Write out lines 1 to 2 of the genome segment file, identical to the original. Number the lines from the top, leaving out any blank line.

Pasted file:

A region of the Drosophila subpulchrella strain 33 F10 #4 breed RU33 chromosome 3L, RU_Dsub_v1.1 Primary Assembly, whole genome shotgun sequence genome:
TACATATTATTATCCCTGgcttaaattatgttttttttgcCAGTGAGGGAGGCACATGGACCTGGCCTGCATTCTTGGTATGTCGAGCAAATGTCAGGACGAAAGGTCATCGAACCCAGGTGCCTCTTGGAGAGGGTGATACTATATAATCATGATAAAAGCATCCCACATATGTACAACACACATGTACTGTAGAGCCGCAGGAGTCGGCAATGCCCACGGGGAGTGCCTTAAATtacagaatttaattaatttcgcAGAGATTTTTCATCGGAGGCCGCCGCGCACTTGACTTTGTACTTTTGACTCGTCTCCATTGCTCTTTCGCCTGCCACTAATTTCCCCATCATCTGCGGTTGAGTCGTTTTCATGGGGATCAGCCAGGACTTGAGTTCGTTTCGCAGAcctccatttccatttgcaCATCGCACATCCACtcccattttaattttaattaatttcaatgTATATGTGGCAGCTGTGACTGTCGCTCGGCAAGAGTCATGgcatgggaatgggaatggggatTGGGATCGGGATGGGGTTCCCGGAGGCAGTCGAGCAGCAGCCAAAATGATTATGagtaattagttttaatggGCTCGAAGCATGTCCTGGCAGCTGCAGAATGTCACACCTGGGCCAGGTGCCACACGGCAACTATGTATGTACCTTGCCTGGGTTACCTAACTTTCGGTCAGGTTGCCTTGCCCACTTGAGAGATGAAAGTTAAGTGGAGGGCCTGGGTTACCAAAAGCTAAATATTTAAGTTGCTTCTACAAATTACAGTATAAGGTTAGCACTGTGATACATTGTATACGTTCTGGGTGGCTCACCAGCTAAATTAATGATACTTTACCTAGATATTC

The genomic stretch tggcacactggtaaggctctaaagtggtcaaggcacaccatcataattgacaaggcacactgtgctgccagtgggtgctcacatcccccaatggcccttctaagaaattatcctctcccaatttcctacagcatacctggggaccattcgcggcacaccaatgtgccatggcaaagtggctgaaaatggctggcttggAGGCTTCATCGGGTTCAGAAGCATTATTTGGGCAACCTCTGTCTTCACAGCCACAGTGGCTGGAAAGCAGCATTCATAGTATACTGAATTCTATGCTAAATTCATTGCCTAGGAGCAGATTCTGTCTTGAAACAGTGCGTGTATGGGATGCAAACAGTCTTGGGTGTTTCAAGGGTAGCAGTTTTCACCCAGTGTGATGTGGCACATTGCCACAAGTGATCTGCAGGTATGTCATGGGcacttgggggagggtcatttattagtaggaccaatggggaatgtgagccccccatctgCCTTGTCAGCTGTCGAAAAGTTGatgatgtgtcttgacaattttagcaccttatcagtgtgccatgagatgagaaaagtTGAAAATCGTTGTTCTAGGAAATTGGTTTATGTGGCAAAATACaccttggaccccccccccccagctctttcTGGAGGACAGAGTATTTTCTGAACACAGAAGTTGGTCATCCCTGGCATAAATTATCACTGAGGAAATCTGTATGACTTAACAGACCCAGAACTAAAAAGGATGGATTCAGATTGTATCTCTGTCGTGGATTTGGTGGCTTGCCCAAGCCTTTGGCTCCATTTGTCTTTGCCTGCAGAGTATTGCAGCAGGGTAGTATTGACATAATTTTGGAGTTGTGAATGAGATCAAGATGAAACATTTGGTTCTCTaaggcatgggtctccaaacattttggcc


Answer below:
A region of the Drosophila subpulchrella strain 33 F10 #4 breed RU33 chromosome 3L, RU_Dsub_v1.1 Primary Assembly, whole genome shotgun sequence genome:
TACATATTATTATCCCTGgcttaaattatgttttttttgcCAGTGAGGGAGGCACATGGACCTGGCCTGCATTCTTGGTATGTCGAGCAAATGTCAGGACGAAAGGTCATCGAACCCAGGTGCCTCTTGGAGAGGGTGATACTATATAATCATGATAAAAGCATCCCACATATGTACAACACACATGTACTGTAGAGCCGCAGGAGTCGGCAATGCCCACGGGGAGTGCCTTAAATtacagaatttaattaatttcgcAGAGATTTTTCATCGGAGGCCGCCGCGCACTTGACTTTGTACTTTTGACTCGTCTCCATTGCTCTTTCGCCTGCCACTAATTTCCCCATCATCTGCGGTTGAGTCGTTTTCATGGGGATCAGCCAGGACTTGAGTTCGTTTCGCAGAcctccatttccatttgcaCATCGCACATCCACtcccattttaattttaattaatttcaatgTATATGTGGCAGCTGTGACTGTCGCTCGGCAAGAGTCATGgcatgggaatgggaatggggatTGGGATCGGGATGGGGTTCCCGGAGGCAGTCGAGCAGCAGCCAAAATGATTATGagtaattagttttaatggGCTCGAAGCATGTCCTGGCAGCTGCAGAATGTCACACCTGGGCCAGGTGCCACACGGCAACTATGTATGTACCTTGCCTGGGTTACCTAACTTTCGGTCAGGTTGCCTTGCCCACTTGAGAGATGAAAGTTAAGTGGAGGGCCTGGGTTACCAAAAGCTAAATATTTAAGTTGCTTCTACAAATTACAGTATAAGGTTAGCACTGTGATACATTGTATACGTTCTGGGTGGCTCACCAGCTAAATTAATGATACTTTACCTAGATATTC